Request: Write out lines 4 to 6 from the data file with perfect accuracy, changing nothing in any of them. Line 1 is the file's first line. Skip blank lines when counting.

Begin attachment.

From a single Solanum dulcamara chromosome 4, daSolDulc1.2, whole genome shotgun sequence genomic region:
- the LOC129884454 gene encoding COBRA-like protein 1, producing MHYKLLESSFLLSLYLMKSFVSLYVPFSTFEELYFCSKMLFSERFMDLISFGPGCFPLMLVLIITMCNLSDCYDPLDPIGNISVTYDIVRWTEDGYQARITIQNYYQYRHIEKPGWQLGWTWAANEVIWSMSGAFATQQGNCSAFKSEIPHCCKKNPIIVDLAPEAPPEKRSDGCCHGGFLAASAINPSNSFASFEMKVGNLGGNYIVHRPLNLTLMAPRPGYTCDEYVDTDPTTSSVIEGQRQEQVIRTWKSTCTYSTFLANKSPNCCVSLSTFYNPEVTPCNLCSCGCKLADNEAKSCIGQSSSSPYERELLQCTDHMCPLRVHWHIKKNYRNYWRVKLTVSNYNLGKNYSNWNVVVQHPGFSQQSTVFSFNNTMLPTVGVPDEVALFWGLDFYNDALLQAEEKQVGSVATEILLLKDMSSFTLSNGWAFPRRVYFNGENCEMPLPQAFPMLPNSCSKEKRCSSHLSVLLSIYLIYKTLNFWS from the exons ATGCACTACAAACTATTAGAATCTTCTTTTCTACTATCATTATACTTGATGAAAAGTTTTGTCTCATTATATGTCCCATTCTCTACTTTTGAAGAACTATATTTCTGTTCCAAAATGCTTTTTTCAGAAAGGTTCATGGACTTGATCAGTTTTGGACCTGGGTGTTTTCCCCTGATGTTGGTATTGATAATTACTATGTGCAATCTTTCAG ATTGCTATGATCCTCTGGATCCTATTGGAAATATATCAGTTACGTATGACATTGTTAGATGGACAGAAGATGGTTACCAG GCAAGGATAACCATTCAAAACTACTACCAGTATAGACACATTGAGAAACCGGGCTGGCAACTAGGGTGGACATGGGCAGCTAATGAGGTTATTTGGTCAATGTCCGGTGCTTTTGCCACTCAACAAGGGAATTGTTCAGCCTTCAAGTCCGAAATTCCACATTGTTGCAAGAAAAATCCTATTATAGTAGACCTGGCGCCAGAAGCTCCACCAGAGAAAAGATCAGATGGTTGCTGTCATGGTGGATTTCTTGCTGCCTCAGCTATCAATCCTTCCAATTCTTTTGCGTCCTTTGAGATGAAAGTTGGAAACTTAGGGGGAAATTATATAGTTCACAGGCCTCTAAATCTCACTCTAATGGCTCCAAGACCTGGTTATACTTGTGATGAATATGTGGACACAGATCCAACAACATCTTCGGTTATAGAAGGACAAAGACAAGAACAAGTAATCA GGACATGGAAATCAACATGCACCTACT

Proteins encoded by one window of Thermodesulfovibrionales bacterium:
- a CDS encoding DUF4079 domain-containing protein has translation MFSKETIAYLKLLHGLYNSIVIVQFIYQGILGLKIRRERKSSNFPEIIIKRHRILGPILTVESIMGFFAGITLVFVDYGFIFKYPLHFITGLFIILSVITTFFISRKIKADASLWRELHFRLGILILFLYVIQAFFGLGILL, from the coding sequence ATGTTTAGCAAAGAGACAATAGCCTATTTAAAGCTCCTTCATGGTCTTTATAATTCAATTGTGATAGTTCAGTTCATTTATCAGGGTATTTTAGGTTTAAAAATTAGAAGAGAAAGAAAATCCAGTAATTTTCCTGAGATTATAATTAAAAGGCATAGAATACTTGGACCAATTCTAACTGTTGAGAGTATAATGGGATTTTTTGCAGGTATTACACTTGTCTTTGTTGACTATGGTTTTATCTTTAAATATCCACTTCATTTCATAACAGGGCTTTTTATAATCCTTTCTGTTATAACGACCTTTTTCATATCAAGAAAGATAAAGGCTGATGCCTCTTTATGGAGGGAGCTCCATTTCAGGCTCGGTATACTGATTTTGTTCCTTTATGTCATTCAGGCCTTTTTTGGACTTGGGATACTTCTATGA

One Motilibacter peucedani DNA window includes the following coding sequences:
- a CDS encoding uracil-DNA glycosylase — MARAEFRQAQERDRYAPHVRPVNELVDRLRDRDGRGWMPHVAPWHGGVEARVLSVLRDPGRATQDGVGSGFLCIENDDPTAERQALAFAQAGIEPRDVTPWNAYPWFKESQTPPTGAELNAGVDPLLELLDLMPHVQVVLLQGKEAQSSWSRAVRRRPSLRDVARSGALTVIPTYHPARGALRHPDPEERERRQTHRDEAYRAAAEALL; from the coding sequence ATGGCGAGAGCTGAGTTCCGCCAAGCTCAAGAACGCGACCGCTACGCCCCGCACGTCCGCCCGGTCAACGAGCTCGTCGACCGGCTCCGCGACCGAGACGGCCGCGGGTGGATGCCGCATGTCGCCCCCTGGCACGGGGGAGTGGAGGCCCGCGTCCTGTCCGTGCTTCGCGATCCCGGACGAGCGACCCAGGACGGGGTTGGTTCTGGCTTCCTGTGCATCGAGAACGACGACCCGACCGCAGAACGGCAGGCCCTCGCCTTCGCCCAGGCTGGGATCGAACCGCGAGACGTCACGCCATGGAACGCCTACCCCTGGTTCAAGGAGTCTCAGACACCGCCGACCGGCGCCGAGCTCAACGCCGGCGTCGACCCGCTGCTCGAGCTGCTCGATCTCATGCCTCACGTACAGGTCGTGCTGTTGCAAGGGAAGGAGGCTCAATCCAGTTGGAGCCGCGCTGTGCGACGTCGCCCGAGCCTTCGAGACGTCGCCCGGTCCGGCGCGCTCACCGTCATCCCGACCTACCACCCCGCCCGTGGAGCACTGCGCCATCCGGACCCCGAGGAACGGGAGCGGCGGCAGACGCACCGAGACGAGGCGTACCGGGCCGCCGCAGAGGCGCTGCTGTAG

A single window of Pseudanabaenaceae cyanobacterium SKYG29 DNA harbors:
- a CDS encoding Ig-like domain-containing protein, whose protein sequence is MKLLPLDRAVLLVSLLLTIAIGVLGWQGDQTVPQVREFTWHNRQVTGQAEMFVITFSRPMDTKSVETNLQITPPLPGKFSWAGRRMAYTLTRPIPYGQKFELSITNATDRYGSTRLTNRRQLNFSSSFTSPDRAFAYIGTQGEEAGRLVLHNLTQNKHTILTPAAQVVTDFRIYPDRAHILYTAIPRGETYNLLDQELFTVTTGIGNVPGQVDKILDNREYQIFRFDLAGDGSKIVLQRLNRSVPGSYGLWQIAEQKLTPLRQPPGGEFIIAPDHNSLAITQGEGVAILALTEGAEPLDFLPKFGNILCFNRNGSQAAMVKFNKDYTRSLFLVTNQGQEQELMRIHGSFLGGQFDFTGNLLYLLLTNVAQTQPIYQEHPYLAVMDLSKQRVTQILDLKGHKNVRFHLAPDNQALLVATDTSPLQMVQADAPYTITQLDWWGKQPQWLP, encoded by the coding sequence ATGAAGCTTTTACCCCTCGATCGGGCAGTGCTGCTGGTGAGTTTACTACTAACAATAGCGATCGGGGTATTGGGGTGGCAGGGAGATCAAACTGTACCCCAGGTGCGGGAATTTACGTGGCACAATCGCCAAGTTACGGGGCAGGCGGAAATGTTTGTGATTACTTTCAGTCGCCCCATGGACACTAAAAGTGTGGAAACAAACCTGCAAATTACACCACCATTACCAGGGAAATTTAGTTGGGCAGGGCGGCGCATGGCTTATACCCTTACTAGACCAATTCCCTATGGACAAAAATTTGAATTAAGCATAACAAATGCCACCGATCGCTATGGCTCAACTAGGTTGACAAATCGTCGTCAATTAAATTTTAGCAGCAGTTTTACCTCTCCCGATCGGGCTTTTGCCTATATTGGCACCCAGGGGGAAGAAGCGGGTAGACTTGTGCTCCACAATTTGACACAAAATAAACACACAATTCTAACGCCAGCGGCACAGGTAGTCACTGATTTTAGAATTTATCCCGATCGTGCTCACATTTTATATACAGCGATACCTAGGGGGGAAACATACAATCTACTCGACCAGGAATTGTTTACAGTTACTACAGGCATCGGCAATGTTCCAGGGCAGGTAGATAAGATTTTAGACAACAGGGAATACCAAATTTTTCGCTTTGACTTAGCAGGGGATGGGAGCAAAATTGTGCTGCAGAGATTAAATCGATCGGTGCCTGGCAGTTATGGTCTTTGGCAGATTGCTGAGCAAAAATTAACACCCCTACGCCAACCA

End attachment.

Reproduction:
- a CDS encoding DUF4079 domain-containing protein has translation MFSKETIAYLKLLHGLYNSIVIVQFIYQGILGLKIRRERKSSNFPEIIIKRHRILGPILTVESIMGFFAGITLVFVDYGFIFKYPLHFITGLFIILSVITTFFISRKIKADASLWRELHFRLGILILFLYVIQAFFGLGILL, from the coding sequence ATGTTTAGCAAAGAGACAATAGCCTATTTAAAGCTCCTTCATGGTCTTTATAATTCAATTGTGATAGTTCAGTTCATTTATCAGGGTATTTTAGGTTTAAAAATTAGAAGAGAAAGAAAATCCAGTAATTTTCCTGAGATTATAATTAAAAGGCATAGAATACTTGGACCAATTCTAACTGTTGAGAGTATAATGGGATTTTTTGCAGGTATTACACTTGTCTTTGTTGACTATGGTTTTATCTTTAAATATCCACTTCATTTCATAACAGGGCTTTTTATAATCCTTTCTGTTATAACGACCTTTTTCATATCAAGAAAGATAAAGGCTGATGCCTCTTTATGGAGGGAGCTCCATTTCAGGCTCGGTATACTGATTTTGTTCCTTTATGTCATTCAGGCCTTTTTTGGACTTGGGATACTTCTATGA

One Motilibacter peucedani DNA window includes the following coding sequences:
- a CDS encoding uracil-DNA glycosylase — MARAEFRQAQERDRYAPHVRPVNELVDRLRDRDGRGWMPHVAPWHGGVEARVLSVLRDPGRATQDGVGSGFLCIENDDPTAERQALAFAQAGIEPRDVTPWNAYPWFKESQTPPTGAELNAGVDPLLELLDLMPHVQVVLLQGKEAQSSWSRAVRRRPSLRDVARSGALTVIPTYHPARGALRHPDPEERERRQTHRDEAYRAAAEALL; from the coding sequence ATGGCGAGAGCTGAGTTCCGCCAAGCTCAAGAACGCGACCGCTACGCCCCGCACGTCCGCCCGGTCAACGAGCTCGTCGACCGGCTCCGCGACCGAGACGGCCGCGGGTGGATGCCGCATGTCGCCCCCTGGCACGGGGGAGTGGAGGCCCGCGTCCTGTCCGTGCTTCGCGATCCCGGACGAGCGACCCAGGACGGGGTTGGTTCTGGCTTCCTGTGCATCGAGAACGACGACCCGACCGCAGAACGGCAGGCCCTCGCCTTCGCCCAGGCTGGGATCGAACCGCGAGACGTCACGCCATGGAACGCCTACCCCTGGTTCAAGGAGTCTCAGACACCGCCGACCGGCGCCGAGCTCAACGCCGGCGTCGACCCGCTGCTCGAGCTGCTCGATCTCATGCCTCACGTACAGGTCGTGCTGTTGCAAGGGAAGGAGGCTCAATCCAGTTGGAGCCGCGCTGTGCGACGTCGCCCGAGCCTTCGAGACGTCGCCCGGTCCGGCGCGCTCACCGTCATCCCGACCTACCACCCCGCCCGTGGAGCACTGCGCCATCCGGACCCCGAGGAACGGGAGCGGCGGCAGACGCACCGAGACGAGGCGTACCGGGCCGCCGCAGAGGCGCTGCTGTAG